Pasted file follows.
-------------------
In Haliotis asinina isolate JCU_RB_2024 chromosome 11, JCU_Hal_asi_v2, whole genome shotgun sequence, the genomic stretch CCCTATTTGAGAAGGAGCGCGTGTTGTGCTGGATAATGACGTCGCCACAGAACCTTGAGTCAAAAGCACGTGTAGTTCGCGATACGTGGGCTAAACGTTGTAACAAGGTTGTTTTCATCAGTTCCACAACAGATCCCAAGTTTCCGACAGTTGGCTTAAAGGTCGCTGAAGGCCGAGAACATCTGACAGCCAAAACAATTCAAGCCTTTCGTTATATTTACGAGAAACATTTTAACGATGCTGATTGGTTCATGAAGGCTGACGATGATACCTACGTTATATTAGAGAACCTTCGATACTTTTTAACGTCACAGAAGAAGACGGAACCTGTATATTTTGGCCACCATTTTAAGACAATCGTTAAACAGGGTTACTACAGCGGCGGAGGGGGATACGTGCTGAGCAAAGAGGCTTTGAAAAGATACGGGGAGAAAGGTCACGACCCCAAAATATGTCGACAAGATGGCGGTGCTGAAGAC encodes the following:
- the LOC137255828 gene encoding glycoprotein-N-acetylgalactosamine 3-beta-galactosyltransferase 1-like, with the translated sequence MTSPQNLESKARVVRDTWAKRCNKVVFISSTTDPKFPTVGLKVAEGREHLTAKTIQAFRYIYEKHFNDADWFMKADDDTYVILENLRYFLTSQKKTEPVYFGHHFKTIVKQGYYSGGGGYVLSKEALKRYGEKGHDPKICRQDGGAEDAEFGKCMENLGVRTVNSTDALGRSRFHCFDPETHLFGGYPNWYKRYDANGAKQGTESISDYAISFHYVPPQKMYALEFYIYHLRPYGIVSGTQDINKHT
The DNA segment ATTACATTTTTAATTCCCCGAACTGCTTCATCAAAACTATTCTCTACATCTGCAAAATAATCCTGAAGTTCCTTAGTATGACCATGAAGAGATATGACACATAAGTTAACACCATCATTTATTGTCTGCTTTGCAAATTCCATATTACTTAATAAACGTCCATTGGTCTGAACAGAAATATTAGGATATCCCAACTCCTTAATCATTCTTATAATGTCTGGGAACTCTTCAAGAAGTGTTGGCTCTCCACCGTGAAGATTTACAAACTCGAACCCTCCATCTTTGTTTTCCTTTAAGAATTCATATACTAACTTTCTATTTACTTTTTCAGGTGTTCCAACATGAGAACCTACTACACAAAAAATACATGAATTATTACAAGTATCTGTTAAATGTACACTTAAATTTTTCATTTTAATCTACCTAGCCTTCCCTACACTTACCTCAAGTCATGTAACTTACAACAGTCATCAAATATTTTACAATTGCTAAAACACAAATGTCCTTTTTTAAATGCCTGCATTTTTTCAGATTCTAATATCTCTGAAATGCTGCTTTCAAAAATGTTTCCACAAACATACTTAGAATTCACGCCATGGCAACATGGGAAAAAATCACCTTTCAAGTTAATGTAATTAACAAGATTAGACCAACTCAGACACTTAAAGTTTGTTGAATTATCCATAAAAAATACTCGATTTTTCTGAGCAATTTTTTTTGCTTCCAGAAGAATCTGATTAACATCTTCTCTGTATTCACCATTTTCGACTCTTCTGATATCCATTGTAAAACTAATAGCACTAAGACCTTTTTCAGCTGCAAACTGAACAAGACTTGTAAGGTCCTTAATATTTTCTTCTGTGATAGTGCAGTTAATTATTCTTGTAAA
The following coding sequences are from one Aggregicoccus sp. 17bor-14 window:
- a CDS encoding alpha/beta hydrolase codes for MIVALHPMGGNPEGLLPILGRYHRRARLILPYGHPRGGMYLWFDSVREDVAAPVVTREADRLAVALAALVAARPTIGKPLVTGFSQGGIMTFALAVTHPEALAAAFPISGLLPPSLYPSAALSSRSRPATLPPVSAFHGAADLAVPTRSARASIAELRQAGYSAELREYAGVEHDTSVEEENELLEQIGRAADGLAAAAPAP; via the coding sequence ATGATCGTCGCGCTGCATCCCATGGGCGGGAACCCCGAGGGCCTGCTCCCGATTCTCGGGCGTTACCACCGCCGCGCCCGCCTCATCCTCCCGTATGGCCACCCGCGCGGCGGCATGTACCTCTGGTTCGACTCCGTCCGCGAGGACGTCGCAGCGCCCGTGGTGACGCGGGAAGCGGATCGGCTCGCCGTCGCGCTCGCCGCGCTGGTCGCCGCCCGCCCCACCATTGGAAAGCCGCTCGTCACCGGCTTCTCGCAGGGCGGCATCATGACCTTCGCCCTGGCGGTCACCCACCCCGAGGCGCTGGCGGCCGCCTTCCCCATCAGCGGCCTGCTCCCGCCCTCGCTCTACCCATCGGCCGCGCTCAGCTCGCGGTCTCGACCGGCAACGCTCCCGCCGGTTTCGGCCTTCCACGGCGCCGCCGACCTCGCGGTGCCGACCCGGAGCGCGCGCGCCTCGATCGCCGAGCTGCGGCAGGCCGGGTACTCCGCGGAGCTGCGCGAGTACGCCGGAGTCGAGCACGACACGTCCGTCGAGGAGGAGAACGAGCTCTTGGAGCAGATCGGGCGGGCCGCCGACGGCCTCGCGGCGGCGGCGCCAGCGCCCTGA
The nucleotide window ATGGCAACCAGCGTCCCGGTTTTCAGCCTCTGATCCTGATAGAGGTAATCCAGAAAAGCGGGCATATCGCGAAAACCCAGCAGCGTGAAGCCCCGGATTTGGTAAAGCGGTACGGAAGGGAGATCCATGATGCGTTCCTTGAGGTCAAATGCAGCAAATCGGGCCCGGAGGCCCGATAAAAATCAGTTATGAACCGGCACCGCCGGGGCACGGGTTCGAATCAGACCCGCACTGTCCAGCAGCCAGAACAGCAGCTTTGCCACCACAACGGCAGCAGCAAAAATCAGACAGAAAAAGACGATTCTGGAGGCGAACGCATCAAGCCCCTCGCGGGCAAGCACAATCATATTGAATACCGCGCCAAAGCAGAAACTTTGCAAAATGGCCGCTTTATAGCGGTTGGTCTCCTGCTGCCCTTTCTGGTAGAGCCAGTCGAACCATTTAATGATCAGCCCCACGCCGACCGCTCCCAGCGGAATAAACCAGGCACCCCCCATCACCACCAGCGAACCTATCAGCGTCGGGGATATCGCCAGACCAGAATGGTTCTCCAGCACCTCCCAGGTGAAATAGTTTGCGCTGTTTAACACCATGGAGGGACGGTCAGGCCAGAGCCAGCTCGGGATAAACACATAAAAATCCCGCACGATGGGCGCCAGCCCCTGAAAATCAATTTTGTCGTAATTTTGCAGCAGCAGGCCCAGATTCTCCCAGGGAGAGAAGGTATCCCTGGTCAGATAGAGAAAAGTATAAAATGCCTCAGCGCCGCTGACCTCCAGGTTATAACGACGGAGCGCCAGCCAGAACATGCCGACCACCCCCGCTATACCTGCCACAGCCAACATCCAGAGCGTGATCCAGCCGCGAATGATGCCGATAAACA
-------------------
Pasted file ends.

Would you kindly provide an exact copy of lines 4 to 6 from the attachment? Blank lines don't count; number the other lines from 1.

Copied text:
The following coding sequences are from one Aggregicoccus sp. 17bor-14 window:
- a CDS encoding alpha/beta hydrolase codes for MIVALHPMGGNPEGLLPILGRYHRRARLILPYGHPRGGMYLWFDSVREDVAAPVVTREADRLAVALAALVAARPTIGKPLVTGFSQGGIMTFALAVTHPEALAAAFPISGLLPPSLYPSAALSSRSRPATLPPVSAFHGAADLAVPTRSARASIAELRQAGYSAELREYAGVEHDTSVEEENELLEQIGRAADGLAAAAPAP; via the coding sequence ATGATCGTCGCGCTGCATCCCATGGGCGGGAACCCCGAGGGCCTGCTCCCGATTCTCGGGCGTTACCACCGCCGCGCCCGCCTCATCCTCCCGTATGGCCACCCGCGCGGCGGCATGTACCTCTGGTTCGACTCCGTCCGCGAGGACGTCGCAGCGCCCGTGGTGACGCGGGAAGCGGATCGGCTCGCCGTCGCGCTCGCCGCGCTGGTCGCCGCCCGCCCCACCATTGGAAAGCCGCTCGTCACCGGCTTCTCGCAGGGCGGCATCATGACCTTCGCCCTGGCGGTCACCCACCCCGAGGCGCTGGCGGCCGCCTTCCCCATCAGCGGCCTGCTCCCGCCCTCGCTCTACCCATCGGCCGCGCTCAGCTCGCGGTCTCGACCGGCAACGCTCCCGCCGGTTTCGGCCTTCCACGGCGCCGCCGACCTCGCGGTGCCGACCCGGAGCGCGCGCGCCTCGATCGCCGAGCTGCGGCAGGCCGGGTACTCCGCGGAGCTGCGCGAGTACGCCGGAGTCGAGCACGACACGTCCGTCGAGGAGGAGAACGAGCTCTTGGAGCAGATCGGGCGGGCCGCCGACGGCCTCGCGGCGGCGGCGCCAGCGCCCTGA
The nucleotide window ATGGCAACCAGCGTCCCGGTTTTCAGCCTCTGATCCTGATAGAGGTAATCCAGAAAAGCGGGCATATCGCGAAAACCCAGCAGCGTGAAGCCCCGGATTTGGTAAAGCGGTACGGAAGGGAGATCCATGATGCGTTCCTTGAGGTCAAATGCAGCAAATCGGGCCCGGAGGCCCGATAAAAATCAGTTATGAACCGGCACCGCCGGGGCACGGGTTCGAATCAGACCCGCACTGTCCAGCAGCCAGAACAGCAGCTTTGCCACCACAACGGCAGCAGCAAAAATCAGACAGAAAAAGACGATTCTGGAGGCGAACGCATCAAGCCCCTCGCGGGCAAGCACAATCATATTGAATACCGCGCCAAAGCAGAAACTTTGCAAAATGGCCGCTTTATAGCGGTTGGTCTCCTGCTGCCCTTTCTGGTAGAGCCAGTCGAACCATTTAATGATCAGCCCCACGCCGACCGCTCCCAGCGGAATAAACCAGGCACCCCCCATCACCACCAGCGAACCTATCAGCGTCGGGGATATCGCCAGACCAGAATGGTTCTCCAGCACCTCCCAGGTGAAATAGTTTGCGCTGTTTAACACCATGGAGGGACGGTCAGGCCAGAGCCAGCTCGGGATAAACACATAAAAATCCCGCACGATGGGCGCCAGCCCCTGAAAATCAATTTTGTCGTAATTTTGCAGCAGCAGGCCCAGATTCTCCCAGGGAGAGAAGGTATCCCTGGTCAGATAGAGAAAAGTATAAAATGCCTCAGCGCCGCTGACCTCCAGGTTATAACGACGGAGCGCCAGCCAGAACATGCCGACCACCCCCGCTATACCTGCCACAGCCAACATCCAGAGCGTGATCCAGCCGCGAATGATGCCGATAAACA